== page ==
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THE ALASKA DAILY EMPIRE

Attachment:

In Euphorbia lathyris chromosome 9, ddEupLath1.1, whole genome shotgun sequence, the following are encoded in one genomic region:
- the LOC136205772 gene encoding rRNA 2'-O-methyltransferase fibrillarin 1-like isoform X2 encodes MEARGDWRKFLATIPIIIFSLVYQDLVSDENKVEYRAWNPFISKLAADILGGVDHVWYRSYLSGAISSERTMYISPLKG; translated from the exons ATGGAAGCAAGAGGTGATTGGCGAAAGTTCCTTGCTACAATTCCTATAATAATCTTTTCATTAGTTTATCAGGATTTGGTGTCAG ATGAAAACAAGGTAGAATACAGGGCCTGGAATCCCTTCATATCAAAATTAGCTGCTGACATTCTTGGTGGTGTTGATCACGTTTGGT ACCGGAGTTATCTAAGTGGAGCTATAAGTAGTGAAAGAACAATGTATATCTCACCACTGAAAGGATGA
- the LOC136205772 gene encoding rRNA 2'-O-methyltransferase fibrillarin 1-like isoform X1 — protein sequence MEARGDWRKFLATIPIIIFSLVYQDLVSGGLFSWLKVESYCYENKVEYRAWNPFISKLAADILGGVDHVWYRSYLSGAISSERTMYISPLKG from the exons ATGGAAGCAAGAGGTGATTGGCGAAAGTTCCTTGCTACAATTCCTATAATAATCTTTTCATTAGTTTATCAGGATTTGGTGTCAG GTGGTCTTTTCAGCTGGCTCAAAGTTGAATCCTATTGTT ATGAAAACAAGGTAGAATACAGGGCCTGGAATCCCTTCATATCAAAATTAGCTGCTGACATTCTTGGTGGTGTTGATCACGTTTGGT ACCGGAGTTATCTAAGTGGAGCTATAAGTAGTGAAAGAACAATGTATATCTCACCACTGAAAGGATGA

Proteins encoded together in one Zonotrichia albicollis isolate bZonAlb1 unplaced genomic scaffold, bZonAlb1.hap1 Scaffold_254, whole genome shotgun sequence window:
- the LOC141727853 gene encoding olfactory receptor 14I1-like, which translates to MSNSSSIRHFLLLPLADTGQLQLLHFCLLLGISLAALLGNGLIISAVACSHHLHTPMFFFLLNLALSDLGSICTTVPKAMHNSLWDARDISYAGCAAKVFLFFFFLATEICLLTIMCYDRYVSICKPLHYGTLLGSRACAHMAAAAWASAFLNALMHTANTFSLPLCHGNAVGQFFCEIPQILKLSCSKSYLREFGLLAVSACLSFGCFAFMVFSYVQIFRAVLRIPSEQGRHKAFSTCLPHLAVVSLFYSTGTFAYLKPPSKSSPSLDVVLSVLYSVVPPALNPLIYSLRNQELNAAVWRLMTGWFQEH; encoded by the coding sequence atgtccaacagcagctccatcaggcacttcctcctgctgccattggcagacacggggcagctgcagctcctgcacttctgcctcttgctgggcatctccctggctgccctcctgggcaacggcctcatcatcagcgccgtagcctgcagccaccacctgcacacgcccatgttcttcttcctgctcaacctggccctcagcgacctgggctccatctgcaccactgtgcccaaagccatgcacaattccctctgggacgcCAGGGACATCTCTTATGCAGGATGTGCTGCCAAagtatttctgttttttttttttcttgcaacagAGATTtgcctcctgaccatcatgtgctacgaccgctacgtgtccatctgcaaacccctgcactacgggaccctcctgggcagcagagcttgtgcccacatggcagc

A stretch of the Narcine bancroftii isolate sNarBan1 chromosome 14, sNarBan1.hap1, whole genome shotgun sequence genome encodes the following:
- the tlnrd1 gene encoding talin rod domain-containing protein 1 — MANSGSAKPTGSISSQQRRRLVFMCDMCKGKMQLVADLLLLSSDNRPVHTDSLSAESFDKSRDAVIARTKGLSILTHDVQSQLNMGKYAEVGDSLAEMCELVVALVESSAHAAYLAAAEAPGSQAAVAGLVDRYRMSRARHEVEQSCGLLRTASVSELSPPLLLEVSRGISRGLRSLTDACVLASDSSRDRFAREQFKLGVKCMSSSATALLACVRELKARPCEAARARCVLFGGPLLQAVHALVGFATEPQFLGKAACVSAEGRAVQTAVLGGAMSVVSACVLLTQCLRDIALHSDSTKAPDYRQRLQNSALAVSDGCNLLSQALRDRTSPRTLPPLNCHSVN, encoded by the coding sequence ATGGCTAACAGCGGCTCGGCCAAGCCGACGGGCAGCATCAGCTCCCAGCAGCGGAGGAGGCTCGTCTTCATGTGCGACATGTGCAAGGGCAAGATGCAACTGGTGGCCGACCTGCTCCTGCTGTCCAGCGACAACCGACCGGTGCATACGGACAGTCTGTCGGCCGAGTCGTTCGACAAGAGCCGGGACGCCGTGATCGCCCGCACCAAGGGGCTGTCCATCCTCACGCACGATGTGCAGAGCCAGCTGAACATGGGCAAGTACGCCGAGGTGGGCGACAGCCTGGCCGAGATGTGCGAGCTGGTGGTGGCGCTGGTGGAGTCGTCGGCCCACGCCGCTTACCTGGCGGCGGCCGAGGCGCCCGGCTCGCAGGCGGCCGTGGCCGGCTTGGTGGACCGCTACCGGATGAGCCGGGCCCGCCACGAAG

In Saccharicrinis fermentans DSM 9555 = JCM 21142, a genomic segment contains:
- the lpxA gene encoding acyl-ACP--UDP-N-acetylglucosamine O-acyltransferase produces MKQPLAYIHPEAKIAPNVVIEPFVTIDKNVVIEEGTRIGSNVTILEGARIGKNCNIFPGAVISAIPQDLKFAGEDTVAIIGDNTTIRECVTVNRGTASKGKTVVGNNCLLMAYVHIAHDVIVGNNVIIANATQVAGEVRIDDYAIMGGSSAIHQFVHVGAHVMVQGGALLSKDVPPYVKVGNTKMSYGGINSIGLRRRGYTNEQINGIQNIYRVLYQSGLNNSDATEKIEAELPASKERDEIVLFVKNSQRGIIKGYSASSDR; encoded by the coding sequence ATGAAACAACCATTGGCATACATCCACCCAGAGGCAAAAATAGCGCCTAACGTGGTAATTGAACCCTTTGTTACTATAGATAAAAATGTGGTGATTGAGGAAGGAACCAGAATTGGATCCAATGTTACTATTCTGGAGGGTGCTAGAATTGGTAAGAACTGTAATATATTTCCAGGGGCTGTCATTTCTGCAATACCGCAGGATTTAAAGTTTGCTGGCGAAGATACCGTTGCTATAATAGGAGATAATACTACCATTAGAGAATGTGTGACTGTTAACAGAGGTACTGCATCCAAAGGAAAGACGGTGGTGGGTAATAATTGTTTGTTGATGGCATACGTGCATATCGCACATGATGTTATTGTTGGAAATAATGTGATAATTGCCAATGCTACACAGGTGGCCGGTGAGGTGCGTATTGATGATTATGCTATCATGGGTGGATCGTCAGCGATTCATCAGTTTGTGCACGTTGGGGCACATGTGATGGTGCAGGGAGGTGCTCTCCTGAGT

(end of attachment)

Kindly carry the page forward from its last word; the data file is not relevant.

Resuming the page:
" ? ? . ?? J <r ^ ;-" " ' /. rant. TIT , xrTT 372. JUNEAU, ALASKA. FRIDA.Y, JAN. 30, 1914. PRICE, TEN.CENTS ... . niTY SOULS PERISH WHEN ATLANTIC STEAMER SINKS Government To Sue American Smelting Co. WASHINGTON. Jan. 30.?The Ad ministration has decided to begin a suit for the dissolution of the Amer ican Smelting and Refining company. The announcement of the decision caused surprise for the investigations that have been prosecuted for months were so noiseless that no one knew i that the American Smelting interests were on the rack at all. MAIL BOAT "FOX" HAD A COLD TIME The gasoline mail boat "Fox." Capt. A. A. Gabbs. arrived in port last night looking very much as if she had just returned from the polar regions. Her decks and cabin were heavily enamel- : ed in icet only a portion of the win-j dows in the pilot house being clear of the coating. Capt. Gabbs says that: he experienced heavy seas and cold, weather the entire distance from Kake to Juneau. PASSENGERS LEAVING ON THE JEFFERSON The Jefferson, leaving for Seattle at six o'clock last night carried the fol lowing passengers from Juneau; Dave Housel. Mrs. S. Rothwell. V. C. Spauld ing. P. D. Peterson. W. A. Trinkle, Ed A. Norris. H. Klttilsby. W. H. Duer- j den. E. Stazewskl, and L. B. Dustin. j CORDOVA ARRIVES WITH SOME COAL The Cordova arrived at Sheep creek last night. She brings 100 tons of coal for the city bunkers and also some coal for Sheep creek: 2200 bar rels of oil for the Alaska Gastineau Co. j and 1500 barrels of oil for the Juneau ! electric light plant; also 300.000 feet of lumber for Juneau. ? + I ' MARINE NOTES I ? I ? ? The .Mariposa sails from Seattle for Juneau tonight. The Princess Maquinna sails from Vancouver tomorrow night. The Northwestern is expected from the Westward tomorrow afternoon, j She sailed from Cordova yesterday. The Spokane sailed for Skagway this morning at six o'clock and is expected to return Southbound tomorrow. The Jefferson sailed for the South : last night about six o'clock. The Humboldt is scheduled to sail j from Seattle tonight. The Admiral Evans is to sail from Seattle February 5. The Seward is to sail from Seattle' February 5. . . . ! i I, J ' I ! PERSONAL M ENTION | I J J. E. Moulton left for Skagway on the Spokane this morning. At that place he will catch the Mariposa Westbound and then make his trip to , the Interior from Cordova. John Howard and bride, who have , been sojourning in Juneau since their j wedding took place, took passage on the Spokane for Skagway. , G. A. Thayer, well known traveling man, took passage on the Spokane for Lynn Canal ports. Joseph J. Meherin left for Skagway i and Haines on the Spokane. Ed. Cathcart. a conductor on the j, Copper River & Northwestern rail- i way, and well known in Juneau, ar- ? \ived on the Jefferson from Montana. , He brought a very handsome collec tion of Montana ore specimens. Dave Housel departed on the Jeffer son leaving last night for Seattle. D. J. Blackburn, who Is to have charge of the Ingersoll-Rand Supply De pot in Juneau, arrived yesterday and i has taken rooms at the Occidental. THE WEATHER TODAY.' +? ? Twenty-four hours ending at 3 p. m.: Maximum?25. Minimum?18. Precipitation?.06. Cloudy, light snow. ( I ST. GEORGE HOUSE OPEN. The St. George House Is now open and ready for business*. Everything new. Good light and well ventilated rooms. Baths, electric lights and bells. Good board. Reasonable rates by the day. week or month. 10-1-tf J. C. HOULIHAN, Prop. J JUNEAU YOUNG MAN BRINGS HOME BRIDE 1 I Victor H. Wilhelm, well Known mln- < ing engineer, property owner and pop- , ulur member of Juneau business clr- , cles, returned on tbe Spokane last | night bringlngja bride which Juneau society will take pleasure In welcom- ] Ing to the Capital City. They were , married at Spokane on January 20, ; the wedding culminating a romance , which began two years ago when the < bride, at that time Miss Bonnie Ethel < Taylor, taught in the Juneau public < schools. The bride Is the daughter of t Mr. John S. Taylor, of Harrington, < Washington, and was very popular in \ social circles there as she is In Ju neau. i The groom is a member of the well ] known Arm of Wettrick and Wilhelm, formerly Hill. Wettrick and Wilhelm, t surveyors and engineers. He has ( lived in Juneau for a long time but has been Indentlfled with the great > development projects of other sections j of the Territory. ^ He was one of the Held engineers j engaged in the construction of the Copper River and Northwestern rail- j road and later was engaged by the t government in making the first land < surveys in the Fairbanks section. fc Recently Mr. Wilhelm built a hand- t some house in Juneau at the corner of Seventh and Gold streets, where he t aqd his young bride have already es- c tablished their home. j A Spokane, Wash., paper, referring t to the procuring of the necessary mar- t riage license, says: j "Victor Wilhelm, a mining engineer j from Juneau. Alaska, took out a 11- r cense yesterday at the county audi tor's office for marriage with Miss Bon nie Ethel Taylor, of Harrington. Some difficulty was experienced when the bridegroom produced a roll of bills in payment for the license, the small- h est of which, $50, was too big for '' the auditor's office to change. h "The bride was then appealed to n and furnished the necessary $4.50 for the license." ^ ALASKAN HOTEL ARRIVALS o The following arrivals are registered ^ at the Alaskan Hotel: C. B. Kirk. H. B. Cassies, J. H. Mont gomery, E. M. McVeltty, Geo. B. Fre dell, W. H. Bogle. W. "B. Stratton, B. ? C. Shorts, Seattle; Chris Huger and wife, Foster Bay; W. F. Elliott. Chi cago; P. Paulson. Prince Rupert; E. Miller, Prince Rupert; H. W. Marsh, S Whitehorse; Victor Sicott, Cordova; VV. G. Lynch, Proctor, Minn.; J. How ard and wife. Nelson, B. C.; A. M. Goodman, Seattle; D. I. Mulr, Seattle; ? Z. Perovlch, J. Miyomoto and wife, Ka- a talla. 1] ? ? il LEAVING ON SPOKANE. 1 The Spokane, sailing foe Skagway. r took the fololwing passengers from Ju neau: 0. A. Thayer, J. E, Moulton, w John Howard and wife, L. E. Benner, ^ John Thompson, H. Benby. D. McRae, a ind M. Welier. 000 n ATHLETIC CLUB DANCE ? LAST NIGHT A SUCCESS t( The regular weekly dance, given by e the Juneau Athletic club in Elks' hall d last night, was well attended and was 11 :>ne of the most enjoyable affairs since 0 the entertainments were Inaugurated. b The high class dance music was one n of the special features. 81 0 0 0 r THE PIPE WENT OUT ?ALSO THE LIGHTS ??? Last evening about five o'clock a bursted steam pipe at the plant of a the Alaska Electric Light and Power f| company caused the machinery to stop ^ temporarily and in consequence can- A dies had to be used about town for a r short period. , e ? ? ? F Entitled to Credit. a Gov. Strong Is entitled to credit for 11 the statement that Alaska Is really f< growing. It is a novelty In Alaska for e' i Governor to make such a statement li ?Douglas News. It tl Fred Stevenson, head of the Union P Iron Works, returned to Juneau yes terday after a visit of several weeks d in the Statea.| He brought back a new v Overland car. ? f> LANE APPROVES CLAIMS fOR PATENT The Juneau land office has been no tified that Secretary of the Interior Franklin K. Lane has approved for patent threo of the eighteen mlllsite locations of the Alaska Copper com pany, situated on Copper Harbor ou the east side of Hetta Inlet, Prince of Wales Island. The decision disposes jf three objections that wero raised when the application was originally nado and clarifies the legal aspect as to the acquisition of mill sites. The locations in question formed a part of an application made by claim mt to patent to 18 lode claims and 18 mlllsite claims. The lode claims were contiguous with the millsite lo- ' nations. The lode claims were pat- ' mted in 1904. By the decision of the Secretary of the Interior at that time til of the millsite locations were can :elled, three causes for such action >eing set forth as follows: First?That the proof submitted did lot show Improvements utilized for ninlng and milling purposes; Second?That the claims were con lguous and adjacent to the lode . :laims; Third?That the 18 millsite claims vere surveyed to the line of ordinary ligh tide, it was held that the reser vation of a 60-foot strip for highway mrposes was being encroached upon! Secretary Lane holds upon supple nental proof submitted to the depart nent, that the time of the original lo- ^ sation sufficient improvements had ieen made upon the three claims which lave been approved for patent. The second c :ti >n raised by the ormer secretao ->f the interior was iisposed of by Secretary Lane in the Vlaska Midland case. The third objection is overcome by 1 he holding that the law in reference o the 60-foot strip, merely contem ilates an easement for highway pur- ( loses and is not a bar to acquiring latent for other purposes. GAME CALLED OFF. ?+? The basketball game which was to | ave been played between the Juneau Lthletic club team antf the Juneau igh school team in Jaxon's rink to Ight has been called off. , t t 1 1USIC AND BATH CHARMS JUNEAU LADS ! A party of Juneau young men went ver to Treadwell as guests of mem era of the Treadwell club and spent he evening enjoyably. Music and r wimming consumed the time. They ' lso witnessed a spirited game of bas- '' etball between the Mexican and the 1 lachine shop teams. ? ^ ? t AGE OF AUK VILLAGE ADVISES YOUNG THLINKETS Juneau Camp No. 4,> Alaska Native b Irotherhood was organised in tho s chool house of Auk village, Juneau, ist night. There were 30 present^ but : was found that of thiB number only 1 were eligible for membership on ac- i ount of the qualifications that are (] equired. During the pfbgress of the B eliberations a very earnest speech t ?as delivered by an aged member of f le "Kokwanton" clan, named Yakon, nd who lives in Auk village. 5 He said in part: "In times past, lany years ago, we, the Thlinkets, rul- c d this country from Portland canal c ) the Copper River. Then came d lie white man and gradually the pow- j r has been taken from us. It is our t uty, the duty of the young men of c ie Thlinkets to prepare for the new f rder of things, that they may again e a factor in the government of tholr d ative country. The young should ,] eek education that will give them tho j( Ights of citizenship." I ? ? I EVERYBODY REJOICING. All of Alaska is rejoicing today and general spirit of hopefulness abounds ar no other reason than because the 1 Tnited States Senate lias passed the P Jaska railroad bill, and there is every 1 eason to believe that it will be approv d by the House of Representatives, lurrah! There is also rejoicing In Se ttle. The liberation of Alaska from lie bondage that has so long held back '' :s progress means material prosperity 2 :>r the Puget Sound metropolis, but very Alaskan must admit that the bus less men of Seattle are entitled to a irge reward for the vigorous efforts tiey have made to bring about the resent hopeful conditions In the v forth. In fact we do not hesitate to b eclare that all of the Pacific Coast t rill share in the benefits.?Douglas a lews. li J Mexican Federals Lose 400 Men at Saltillo BROWNSVILLE, Tex.. Jan. 30.? Pour hundred Federal .soldiers wero killed In a battle near SaltlUo yester day or executed after the contest by the victorious Constitutionalist troops. Constitutionalists Get Money. JUAREZ, Jan. <}0.?Five millions In Mexican dollars and American cash were collected by rebels acting under orders from Gen. Villa through forced loans from banks, merchants, mines and the estates of the Terrazas and Creel families. The paper of the Con stitutionalists' government was given for the money. Wilson Says: "No Crisis." WASHINGTON, Jan. 30?President Woodrow Wilson, speaking ' to the newspaper men yesterday with refer ence to the foreign policy of the ad ministration, said that there is no cri sis any where. He spoke hopeful of the situation with reference to Mexico and Japan. However, he sounded a warning against the unwarranted spe# ulatlon on the part of the press as to the state of foreign affairs. Mexican Stocks Falling. PARIS, Jan. 30.?There was a sharp decline on the Bourse In all Mexican railway and other stocks yesterday. Mexican bonds fell from 3 to 4% points. English Think U. 8. Must Intervene. LONDON, Jan. 30.?The holders ot Mexican securities in London believe that the ultimate occupation of Mex ico bj? the United States Is inevitable. BRONCHO FEATURE FILM VERY GOOD?GRAND THEATRE. . ?7+? "A Shadow of the Past." a story of " - Pioneers' struggle with the In is; very exciting, thrilling acts, In parts. This feature has over l/> , people acting. It will certainly hold you with the'greatest interest \'ou will see some daring acts. A story that you will not forgot for a | long time. I This great feature Is produced and , icted by the "Broncho" Film Co. Ono , jf the greatest and leading stock com panies in the moving picture world. | All you pioneers come and see the show tonight Besides we show a Gaumont Week y, latest events from the world, al- , ivaya good. ] "Comedy of Errors," a Solax comedy ( .vith Billy Quirk at his best. Saturday?matinee at 2 p. m. , J RENNER McKINLEY PLEADS NOT GUILTY ?+? ? This morning Renner McKinley, the ' ioonah Indian indicted forasault with ' i dangerous weapon, entered a plea 8 >f not guilty. Judge R. A. Gunnison s his attorney. 1 Uhder Advisement. At the conclusion of the hoaring last ^ light in tho injunction proceedings ^ irought by John C. Hyde against Thomas Ashby and Marshnl H. L. 1 'nulkner. The matter was taken un- 1 ler advisement. Hyde is alleged to C >e a trespasser on the Price Place in ,n action brought in the commission- ' r's court, wherein a writ of eject ncnt was issued.' As plaintiff, Hyde, n the present action, is seeking to c i& protected in his possession of lands " aid to be on the government reserve. r _____ a <3 Not, Guilty; ( The Jury trying the case of Hum- f icrt Mnchctte, indicted for selling 11- ( ;uor to Indians, returned a verdict of lot guilty after being out a short c imo. John G. Held conducted the de ense by appointment from the court. Q iplrldon Chullck Indicted for Larceny. . The grand jury this morning return d a true bill against Spiridon Chullck, harglng the crime of larceny from a welling. He is now in the Federal ail, having been apprehended since c he indictment was returned. The ourt appointed J. A. Hellenthal to de- . end the prisoner. Four counts are named in the in ictment: Larceny from the resi ence of J. B. Marshall on two occas- n ons, from the residence of Hector Mc c ,ean and from the residence of Dr. c \ J. Mahone. PRIZE NIGHT, JAXON'S RINK. ^ Tonight is prize'night at the rink., 'he larger the crowd, the larger the t irize. ? Good pictures will be run be- 8 ween 8:30 and 9:30. e ?j? ? r ROYAL LUNCH. ? ?+? Fresh spring chicken tamale, fried <? n butter, first class; price 35c and 5c. Call up Central for "Tamale oe." 1-30-tf. ? ? ? ii ROYAL FRUIT CO., Phone 280.' c The orange skin that has that vel- r ety feeling is on the "Iris brand naval ranges. Unquestionably the skin Is hInner, and the orange the juiciest a nd sweetest grown. Handled only by o loyal Fruit Co., phone 280. a GOMPERS SAYS M'DONALD IS LIAR INDIANAPOLIS. Ind., Jan. 30.?Dun sail McDonald, of the United Mlno Workers of America, today charged President Samuel Oompers of the American Federation of Labor of be ing drunk during the recent session at Seattle. President Goinpers replied that "McDonald is a liar and slander jr." ? + ?. NOME NOW HAS WEEKLY DEMOCRATIC NEWSPAPER ?+? NOME, Jan. 30.?A Democratic weekly newspaper will make its ap pearance here tomorrow. It will be the "Nome Democrat." kTr\,ii vnni/tin T D t VPC L^JEJW 1 UIVIVJDU iiliA Y JUO MONEY FOR POOR NEW YORK, Jan. 30.?H. M. GeB ;heldt, a New York lawyer, haa left 1150,000, or half bis fortune, to estab lab a bread line, each loaf to be, stamped with his name. MANUFACTURING PLANTS RESUMING BUSINESS ! ? ? NEW YORK, Jan. 30. ? The New fork Herald fluda that manufacturing ndustries in the vicinity of New York eport a general resumption of busi leas, with additions to plants and in creases of employees. :ant get nanaimo coal for 30 days ?+? W. E. Nowell, agent for the Alaska Steamship company in Juneau, this norning received the following cable idvlces from the office of the traffic lepartment in Seattle: "Impossible , o secure Nanaimo or Ladysmith coal or 30 days. Can we substitute good | ^ lomox coal for shipment on Seward?" [ The Seward Is scheduled to leave' ieattle February 5 and orders have een cabled In for several hundred tons ( f Nanaimo coal for Gastineau channel. i, iandits burn and sack chinese city . ?I? SHANGHAI, China, Jan. 30.?Two housand bandits sacked the entire ' Ity of Liuan Chow yesterday. 2HINA OFFICIALLY ADOPS CONFUCIANISM . ?*? . PEKING, China, Jan. SO.?The ad- ( ninlstratlvo council has passed a bill fhclaly adopting Confucianism as the . Itate religion. ARKANSAS COAL MINERS GO OUT ON STRIKE ( !i FORT SMITH. Ark., Jan. 30.?One houM&d coal miners went out on a ( trike this morning for the purpose pf ( n forcing the employment of ? four j acmbers of the union who were do- 1 lied employment. iOETHAL'S NAME GOES TO UNITED STATES SENATE WASHINGTON, Jan. 30?The Pres flent sent the name of Col. G. W. j ioethals to be Governor of the Pan-j( ma Canal Zone to the Senate last light. j, C. J. Atkinson, representing boot f nd shoe manufacturers and dealers 1 , >f San Francisco, Is In Juneau and Is j , guest of the Occidental. Steamships Collide; One Sinks In Ten Minutes fAVOR APPROVAL Of PEACE TREATIES WASHINGTON, Jan. 30?The for eign relations committee of the United States Senate recommended this morn ing the immediate ratification of the general arbitratipn treaties between the United States and Great Britain, Japan and 23 other Nations. JOSLIN SAYS PROSPECTS GOOD SEATTLE, Jan. 30.?Falcon Joslln, the Tanana valley railroad man, has wired the Seattle Chamber of Com merce, saying: "The prospects for the passage of the Alaska railroad bill in the House are good. The vote will take place Wednesday, or two weeks from that time." SEATTLE FUGITIVE CAUGHT IN GOTHAM SEATTLE, Jan. 30.?Harold C. Wil liams, secretary and treasurer of Syl vester Brothers, wholesale grocers of this city, was arrested today in New York City on a charge of embezzle ment. He fled from Seattle a few days ago, but nothing was said about it un til the missing man was apprehended. The alleged shortage is J8.000. SUPREME COURT HAS RALPH FARRISS CASE ?+? LOS ANGELES, Jan. 30.?The tran script of the evidence and other rec cords in the case of Ralph Farriss, the bandit who has been sentenced to death, have been forwarded to the supreme court DISAPPOINTED LITIGANT BREAKS UP COURT ROOM SEATTLE, Jan. 30.? When Judge R. B. Albertson yesterday gave his wife a divorce, the custody of their children and half of the property, Mar tin Huff fell in a faint in the court room. He revived suddenly, and wrecked the furniture in the ocurt i room before being overpowered. RAILROAD PUTS BAN I ON DRINK HABITi ?s? PITTSGURGH, Pa., Jnn. 30. ? The Pittsburgh & Lake Erie Railroad has uimmarlly dismissed 126 employees < Tor drinking, and expects to discharge < 500 more for the same reason. i' ? ? ? i I REGIONAL RESERVE MEN j< MEETING AT PORTLAND J1 PORTLAND, Ore., Jan. 30.?Secre- j jiry of the Treasury William G. Mc-1 \doo and Secretary of Agriculture | David P. Houston are holding a hear- ' ng here today on Portland's claims to |1 i regional reserve bank. 1 ? ? jl GOVERNMENT SUES il HAVILAND PEOPLE j NEW YORK, Jan. 30.?The govern- ' nent brought suit yesterday to collect I (1,250,000 from Haviland and company 'or undervaluing Imported chlnaware l 'or the purpose of paying duty. ; I ENGLISH SOAP COMBINE i FOR CHINA TRADE;1 1 ?+? NEW YORK, Jan. 29.?A Shanghai 1 :able says a British soap combine has Jeen formed for the manufacture of * map and products in China, with a lomlnnl capital of $175,000,000. The rnmbine includes the Lever Bros., 3runner-Mond, Crosfleld, Gossage and S ftrasmlc companies. 1 l SOVERNMENT CANNOT STOP SANDING CHICKS 1 WASHINGTON. Jan. 30.?The De-! ? jnrtment has decided that it cannot 11 itop the customs of feeding chickens 11 jound for market on paste loaded with * land for the purpose of increasing j1 heir weight as they do not become I' bod until they are slaughtered. The 1 mention is one for the State to act'< jpon. I ? jl The Empire $1.00 a month delivered. i NORFOLK, Va., Jnn. 30?The steam ship Monroe sunk this morning within ten minutes after being in collision wlh the steamship Nantucket. Forty nine of the passengers and crew of the Monroe were drowned. Eighty-five were rescued. The catastrophe was over so quick ly that there was no time in which to save those on board the ill-fated craft. Many of then* went down with the ship. Others were drowned after they had jumped clear of the wreck age and before they could be picked up. JAMES FRAWLEY GETS NOME COMMISSIONERSHIP ?+? NOME, Jan. 30.?Judge John Ran dolph Tucker, Jr., of the United States District Court, yesterday appointed James Frawley to be United States court commissioner at this place. There is much dissatisfaction among the Democrats of this place over the appointment. Frawley succeeds Geo. D. Scoficld. SOCIALIST SAYS I. W. W. . ARE LOSSING GROUND NEW YORK, Jan. 30?Kate Rish ards O'Hara, member of the Interna tional Socialist Bureau of Paris, says the Industrial Workers of the World are losing ground daily. They have at present not more than 14.000 members, while various unions have 3,000,000 members. LONDON DESTROYS ANCIENT CITY SEAL LONDON, Jan. 30.?The seal of the City of London, used since 1380, has been broken up and destroyed and a new one prepared. AMERICAN BUFFALOES ARE NOW INCREASING ?+? WASHINGTON, Jan. 30.?A census of buffaloes shows that the number in North America is now 3,453, an in crease of 546 over lar,t year. SOCIETY TO MARK AN HISTORICAL SPOT SPRINGFIELD. III., Jan. 30. ? The Historical Society of Illinois is about to mark the spot where Abraham Lin coln met Jefferson Davis during the Black Hawk war in 1832. PRESIDENT HONORS MEMORY OF McKINLEY WASHINGTON, Jan. 30.?President Wood row Wilson and many officials of :he government honored the memory sf the late President William McKln ey yesterday by wearing red carna tions in the lapels of their coats. Yes terday was the 71st anniversary of dcKinley's birth. ORPHEUM. - - "Never too Late to Mend," the two ?eel-special Edison picture drama, was he attraction at the Orpheum theatre ast evening. The story by Charles [ieade is strong in dramatic incidents ind gives opportunity for the appear mce in the play of several of the Edl jon company's dramatic artists, Bige ow Cooper and,Mary Fuller, being es pecially featured. "The Volunteer Strikebreakers," a ;ood comedy by the Vltagraph com pany, shows some funny incidents in in up-to-date cafe. "What George Did," a farce comedy, >y the Essany company Is Just for aughing purposes. A good show vhlch will be repeated this evening. SPOKANE BRINGS BIG LIST OF PASSENGERS The Spokane, arriving from the South yesterday, brought a heavy mail md the following passengers passen gers for Juneau: F. E. Parson, V. H. Wilhelm and vife, Fred Stevenson, Gordon Dood, ?'red H. Smith, D. I. Molr, Hans Hol 18, R. C. Post, Frank B. Post, R. G. 5eltret and wife, Edward Peltset, Chas. Pray, R. H. Allen, O. C. Waagcn, 0. Sandy, John Jorgenson, G. Brooks, W. ... Tompkins, Joe Gust, Ely Miller, Pete Paulson, Bob Montincgro, Victor Bianco, Archie Smith, Steve Hryn :hnk, David Kovel( S. Stanlchf C. G. Bendy, W. F. Everett, Geo. Howe, Jr., ^rs. J. M. Campbell, A. H. Atkinson, V. M. Goodman, and M. R. Goodman.